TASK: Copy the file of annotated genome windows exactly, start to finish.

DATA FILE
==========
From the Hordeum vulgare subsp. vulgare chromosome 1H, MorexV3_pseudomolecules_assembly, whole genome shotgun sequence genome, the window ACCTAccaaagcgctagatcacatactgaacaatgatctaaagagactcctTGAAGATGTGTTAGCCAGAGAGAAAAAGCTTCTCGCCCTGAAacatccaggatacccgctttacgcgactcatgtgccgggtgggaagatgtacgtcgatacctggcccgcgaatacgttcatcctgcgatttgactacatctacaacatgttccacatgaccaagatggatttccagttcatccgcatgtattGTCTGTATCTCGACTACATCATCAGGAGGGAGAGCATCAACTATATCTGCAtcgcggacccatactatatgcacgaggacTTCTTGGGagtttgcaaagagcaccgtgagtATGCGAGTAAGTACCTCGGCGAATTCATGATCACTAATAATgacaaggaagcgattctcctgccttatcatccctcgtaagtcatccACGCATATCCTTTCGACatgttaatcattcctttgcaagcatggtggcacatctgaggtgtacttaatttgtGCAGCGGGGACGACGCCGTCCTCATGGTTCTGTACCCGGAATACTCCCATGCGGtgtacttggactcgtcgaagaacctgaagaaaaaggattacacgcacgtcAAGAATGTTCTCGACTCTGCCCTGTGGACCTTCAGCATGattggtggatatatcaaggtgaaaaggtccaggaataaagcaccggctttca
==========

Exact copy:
From the Hordeum vulgare subsp. vulgare chromosome 1H, MorexV3_pseudomolecules_assembly, whole genome shotgun sequence genome, the window ACCTAccaaagcgctagatcacatactgaacaatgatctaaagagactcctTGAAGATGTGTTAGCCAGAGAGAAAAAGCTTCTCGCCCTGAAacatccaggatacccgctttacgcgactcatgtgccgggtgggaagatgtacgtcgatacctggcccgcgaatacgttcatcctgcgatttgactacatctacaacatgttccacatgaccaagatggatttccagttcatccgcatgtattGTCTGTATCTCGACTACATCATCAGGAGGGAGAGCATCAACTATATCTGCAtcgcggacccatactatatgcacgaggacTTCTTGGGagtttgcaaagagcaccgtgagtATGCGAGTAAGTACCTCGGCGAATTCATGATCACTAATAATgacaaggaagcgattctcctgccttatcatccctcgtaagtcatccACGCATATCCTTTCGACatgttaatcattcctttgcaagcatggtggcacatctgaggtgtacttaatttgtGCAGCGGGGACGACGCCGTCCTCATGGTTCTGTACCCGGAATACTCCCATGCGGtgtacttggactcgtcgaagaacctgaagaaaaaggattacacgcacgtcAAGAATGTTCTCGACTCTGCCCTGTGGACCTTCAGCATGattggtggatatatcaaggtgaaaaggtccaggaataaagcaccggctttca